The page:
TickBox TV, the streaming device manufacturer that is facing a shutdown threat from major studios, made its first substantive response to the studios’ copyright infringement allegations on Thursday, arguing that the product is not intended to facilitate piracy.
Brandon Witkow, the company’s attorney, filed a motion to oppose the studios’ request for an injunction. The studios — including Universal, Fox, Disney, Warner Bros., Paramount, Amazon and Netflix — filed suit in October, and later asked a federal judge to order the seizure of TickBox devices and the removal of infringing apps.
A TickBox retails for about $150. It connects to a television set, and users are able to download “add ons” that scrape the Internet for video content. The studios contend that TickBox overtly encourages piracy by showing viewers how to access streams of live TV channels and movies now in theaters without paying for them.
The studios’ lawsuit quoted TickBox marketing language, which touted that the device provides “virtually the channels you get from your local cable company… without you having to worry about paying rental fees or monthly subscriptions.”
In his opposition, Witkow argues that the service is not responsible for the conduct of third parties that use its device.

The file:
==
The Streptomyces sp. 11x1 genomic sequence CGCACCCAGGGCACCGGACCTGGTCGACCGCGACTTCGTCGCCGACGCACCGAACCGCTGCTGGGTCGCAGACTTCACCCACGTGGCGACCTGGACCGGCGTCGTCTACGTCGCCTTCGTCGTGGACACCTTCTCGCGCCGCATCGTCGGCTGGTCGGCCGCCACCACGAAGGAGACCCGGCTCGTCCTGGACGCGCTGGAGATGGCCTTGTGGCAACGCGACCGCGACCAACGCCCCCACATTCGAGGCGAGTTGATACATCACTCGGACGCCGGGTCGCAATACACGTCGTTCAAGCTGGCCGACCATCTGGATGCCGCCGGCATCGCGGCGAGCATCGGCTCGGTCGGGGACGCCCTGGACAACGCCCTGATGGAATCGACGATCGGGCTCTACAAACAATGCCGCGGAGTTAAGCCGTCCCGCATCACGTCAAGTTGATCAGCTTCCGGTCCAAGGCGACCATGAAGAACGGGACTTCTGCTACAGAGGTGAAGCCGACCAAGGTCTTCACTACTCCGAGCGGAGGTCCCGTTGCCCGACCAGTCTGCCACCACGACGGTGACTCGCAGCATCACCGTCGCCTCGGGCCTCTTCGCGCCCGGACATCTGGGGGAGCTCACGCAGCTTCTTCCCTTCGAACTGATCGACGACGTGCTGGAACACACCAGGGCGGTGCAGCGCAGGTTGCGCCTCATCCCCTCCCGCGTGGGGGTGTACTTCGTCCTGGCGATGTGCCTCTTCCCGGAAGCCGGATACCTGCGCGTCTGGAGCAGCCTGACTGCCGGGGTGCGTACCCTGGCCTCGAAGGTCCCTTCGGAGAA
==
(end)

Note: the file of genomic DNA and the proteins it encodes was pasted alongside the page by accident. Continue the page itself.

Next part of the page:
“Defendant offers a computer, onto which users can voluntarily install legitimate or illegitimate software,” Witkow wrote. “The product about which Plaintiffs complain is third-party software which can be downloaded onto a myriad of devices, and which Defendant neither created nor supplies.”
Witkow contends that the TickBox device is similar to any smartphone, tablet or desktop computer. Each device can be used to access copyrighted material, but that does not make the device manufacturer responsible for the infringement.
Following the initial lawsuit, TickBox voluntarily removed links to several “themes” that facilitated access to copyrighted material. In an affidavit attached to the motion, TickBox CEO Jeffrey Goldstein noted that he had also altered the company’s marketing materials in an effort to appease the studios. He argued TickBox is now marketed much the same way Amazon FireStick and Roku devices are sold.
“Defendant does not provide instructions on how to use the Box to access unauthorized content. Nor is such access easy or obvious to users of the Box.” Witkow wrote. “Although access to unauthorized streams is possible, it is no easier or different on the Box than it would be on a computer or mobile phone.”